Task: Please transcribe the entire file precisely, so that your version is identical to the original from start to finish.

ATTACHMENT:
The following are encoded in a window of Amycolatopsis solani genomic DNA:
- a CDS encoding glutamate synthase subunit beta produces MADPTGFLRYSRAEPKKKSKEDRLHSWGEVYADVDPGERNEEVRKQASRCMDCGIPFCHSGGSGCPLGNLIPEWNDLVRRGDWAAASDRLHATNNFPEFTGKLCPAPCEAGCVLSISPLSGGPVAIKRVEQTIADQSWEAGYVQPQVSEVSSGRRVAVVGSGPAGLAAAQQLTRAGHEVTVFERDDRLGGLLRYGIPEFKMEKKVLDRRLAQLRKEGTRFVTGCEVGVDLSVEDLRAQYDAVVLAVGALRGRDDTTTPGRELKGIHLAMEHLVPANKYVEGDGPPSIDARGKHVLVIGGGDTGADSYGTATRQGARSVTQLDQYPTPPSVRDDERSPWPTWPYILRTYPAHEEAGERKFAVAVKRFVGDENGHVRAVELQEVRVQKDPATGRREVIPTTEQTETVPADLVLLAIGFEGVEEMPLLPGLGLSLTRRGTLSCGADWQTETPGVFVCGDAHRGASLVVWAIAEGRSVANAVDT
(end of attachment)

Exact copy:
The following are encoded in a window of Amycolatopsis solani genomic DNA:
- a CDS encoding glutamate synthase subunit beta produces MADPTGFLRYSRAEPKKKSKEDRLHSWGEVYADVDPGERNEEVRKQASRCMDCGIPFCHSGGSGCPLGNLIPEWNDLVRRGDWAAASDRLHATNNFPEFTGKLCPAPCEAGCVLSISPLSGGPVAIKRVEQTIADQSWEAGYVQPQVSEVSSGRRVAVVGSGPAGLAAAQQLTRAGHEVTVFERDDRLGGLLRYGIPEFKMEKKVLDRRLAQLRKEGTRFVTGCEVGVDLSVEDLRAQYDAVVLAVGALRGRDDTTTPGRELKGIHLAMEHLVPANKYVEGDGPPSIDARGKHVLVIGGGDTGADSYGTATRQGARSVTQLDQYPTPPSVRDDERSPWPTWPYILRTYPAHEEAGERKFAVAVKRFVGDENGHVRAVELQEVRVQKDPATGRREVIPTTEQTETVPADLVLLAIGFEGVEEMPLLPGLGLSLTRRGTLSCGADWQTETPGVFVCGDAHRGASLVVWAIAEGRSVANAVDT